Eight people – the bridal couple, the rabbi and five of the 150 wedding guests, including the parents of the couple and the best man – were arrested on Monday afternoon when City police burst in on an orthodox Jewish wedding ceremony in the Once neighbourhood of the capital.
“On Monday eight people were arrested red-handed (en flagrancia) at a religious ceremony,” City Attorney-General Juan Bautista Mahiques told the A24 television news channel on Monday, adding that weddings with over 100 guests in the same neighbourhood on May 24 and May 20 were under investigation.
The police were alerted by videos of the latter wedding divulged by the Agencia Judía de Noticias (AJN) Jewish news agency portal, where various participants (including elderly people and small children) were neither using face-masks nor respecting the norms of social distancing, even kissing and hugging each other.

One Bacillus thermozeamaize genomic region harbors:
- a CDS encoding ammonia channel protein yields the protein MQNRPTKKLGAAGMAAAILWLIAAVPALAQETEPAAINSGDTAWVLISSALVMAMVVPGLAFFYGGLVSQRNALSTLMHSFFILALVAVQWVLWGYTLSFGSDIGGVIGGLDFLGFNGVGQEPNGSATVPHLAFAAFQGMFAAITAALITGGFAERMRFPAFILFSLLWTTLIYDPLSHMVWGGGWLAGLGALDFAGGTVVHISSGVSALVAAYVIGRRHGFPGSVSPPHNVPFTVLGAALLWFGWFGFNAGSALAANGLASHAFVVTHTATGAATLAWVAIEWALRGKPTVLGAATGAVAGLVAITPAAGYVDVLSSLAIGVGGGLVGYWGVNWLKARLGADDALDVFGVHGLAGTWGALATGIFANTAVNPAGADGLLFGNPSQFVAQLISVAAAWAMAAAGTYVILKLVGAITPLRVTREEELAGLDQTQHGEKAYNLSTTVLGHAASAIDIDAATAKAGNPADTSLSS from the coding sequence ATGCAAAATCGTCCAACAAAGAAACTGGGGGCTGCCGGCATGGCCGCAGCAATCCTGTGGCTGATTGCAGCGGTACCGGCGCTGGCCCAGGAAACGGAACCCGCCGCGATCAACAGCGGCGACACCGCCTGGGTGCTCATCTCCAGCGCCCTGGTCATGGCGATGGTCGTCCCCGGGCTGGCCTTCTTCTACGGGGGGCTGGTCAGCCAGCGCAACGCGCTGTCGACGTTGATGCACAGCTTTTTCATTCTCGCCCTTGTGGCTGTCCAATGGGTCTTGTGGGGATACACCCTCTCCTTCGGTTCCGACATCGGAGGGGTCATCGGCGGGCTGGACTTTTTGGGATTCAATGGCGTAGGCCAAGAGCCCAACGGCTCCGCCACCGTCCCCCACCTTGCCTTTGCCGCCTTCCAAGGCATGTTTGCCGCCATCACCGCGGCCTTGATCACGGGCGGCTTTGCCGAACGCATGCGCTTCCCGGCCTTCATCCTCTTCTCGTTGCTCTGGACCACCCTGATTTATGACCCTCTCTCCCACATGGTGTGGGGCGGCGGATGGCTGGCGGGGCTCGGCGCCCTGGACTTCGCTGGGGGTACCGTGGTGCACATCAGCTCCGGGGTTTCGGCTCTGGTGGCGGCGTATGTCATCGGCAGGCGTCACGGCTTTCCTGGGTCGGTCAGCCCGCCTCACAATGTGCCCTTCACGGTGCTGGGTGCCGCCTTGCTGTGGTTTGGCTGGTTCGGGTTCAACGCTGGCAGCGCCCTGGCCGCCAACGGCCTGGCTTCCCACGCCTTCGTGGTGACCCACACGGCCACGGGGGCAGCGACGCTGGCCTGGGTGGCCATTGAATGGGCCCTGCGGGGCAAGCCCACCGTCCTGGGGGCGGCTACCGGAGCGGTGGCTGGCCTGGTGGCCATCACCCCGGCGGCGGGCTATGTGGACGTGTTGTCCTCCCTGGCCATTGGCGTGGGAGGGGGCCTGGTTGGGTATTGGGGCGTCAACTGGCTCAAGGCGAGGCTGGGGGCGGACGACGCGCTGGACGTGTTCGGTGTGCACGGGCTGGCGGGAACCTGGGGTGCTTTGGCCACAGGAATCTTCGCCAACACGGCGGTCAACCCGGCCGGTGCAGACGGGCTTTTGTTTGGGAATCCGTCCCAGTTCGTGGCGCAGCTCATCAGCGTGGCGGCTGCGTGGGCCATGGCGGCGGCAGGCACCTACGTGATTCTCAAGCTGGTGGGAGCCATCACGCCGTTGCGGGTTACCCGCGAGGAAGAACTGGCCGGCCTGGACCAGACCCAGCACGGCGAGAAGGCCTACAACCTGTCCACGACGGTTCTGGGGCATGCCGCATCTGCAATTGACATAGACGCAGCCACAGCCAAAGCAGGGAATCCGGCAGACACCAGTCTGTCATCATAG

"Beyond the violations of the criminal code, these were scandalous images showing very little common sense,” affirmed Mahiques, explaining that some guests were also rumoured to have symptoms compatible with Covid-19 which might aggravate the case.
Those charged could face prison sentences ranging from a fortnight to two years.
The weddings were repudiated by other orthodox Jewish sectors, including the Bloque Unido Religioso, which currently runs the Asociación Mutual Judía Argentina (AMIA) Jewish community centre and recognises the authority of the Argentine state.
"I am informing you that the orthodox Jewish community in Argentina repudiates this action carried out by individuals in private places which did not heed the compulsory preventive social isolation,” tweeted AMIA Culture Secretary and leading Bloque figure Eliahu Hamra.
Rabbi Yosef Feigelstock, a distinguished expert in religious jurisdiction, issued a communiqué clarifying that such meetings were totally prohibited until the end of quarantine, adding: “Anybody participating in these activities should be isolated for five, not two weeks.”
The Argentine Jewish community is the largest in Latin America, numbering around 300,000 people, of whom the orthodox are a minority. Many of them are congregated in the City barrio of Once.